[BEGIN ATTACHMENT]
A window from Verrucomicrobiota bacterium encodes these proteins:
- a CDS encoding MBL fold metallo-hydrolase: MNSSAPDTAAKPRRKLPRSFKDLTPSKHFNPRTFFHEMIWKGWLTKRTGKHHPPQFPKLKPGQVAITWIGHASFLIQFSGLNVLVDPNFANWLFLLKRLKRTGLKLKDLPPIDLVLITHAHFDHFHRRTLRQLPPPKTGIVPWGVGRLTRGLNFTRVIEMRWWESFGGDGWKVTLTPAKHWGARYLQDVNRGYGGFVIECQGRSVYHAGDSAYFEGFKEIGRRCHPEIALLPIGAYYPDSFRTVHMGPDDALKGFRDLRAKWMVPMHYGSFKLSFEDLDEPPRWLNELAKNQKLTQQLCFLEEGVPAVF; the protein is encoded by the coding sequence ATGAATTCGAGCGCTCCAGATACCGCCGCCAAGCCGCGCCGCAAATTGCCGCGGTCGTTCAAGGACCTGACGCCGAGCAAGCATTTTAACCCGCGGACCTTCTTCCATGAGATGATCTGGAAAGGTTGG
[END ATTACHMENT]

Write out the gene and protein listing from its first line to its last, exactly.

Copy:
A window from Verrucomicrobiota bacterium encodes these proteins:
- a CDS encoding MBL fold metallo-hydrolase: MNSSAPDTAAKPRRKLPRSFKDLTPSKHFNPRTFFHEMIWKGWLTKRTGKHHPPQFPKLKPGQVAITWIGHASFLIQFSGLNVLVDPNFANWLFLLKRLKRTGLKLKDLPPIDLVLITHAHFDHFHRRTLRQLPPPKTGIVPWGVGRLTRGLNFTRVIEMRWWESFGGDGWKVTLTPAKHWGARYLQDVNRGYGGFVIECQGRSVYHAGDSAYFEGFKEIGRRCHPEIALLPIGAYYPDSFRTVHMGPDDALKGFRDLRAKWMVPMHYGSFKLSFEDLDEPPRWLNELAKNQKLTQQLCFLEEGVPAVF; the protein is encoded by the coding sequence ATGAATTCGAGCGCTCCAGATACCGCCGCCAAGCCGCGCCGCAAATTGCCGCGGTCGTTCAAGGACCTGACGCCGAGCAAGCATTTTAACCCGCGGACCTTCTTCCATGAGATGATCTGGAAAGGTTGG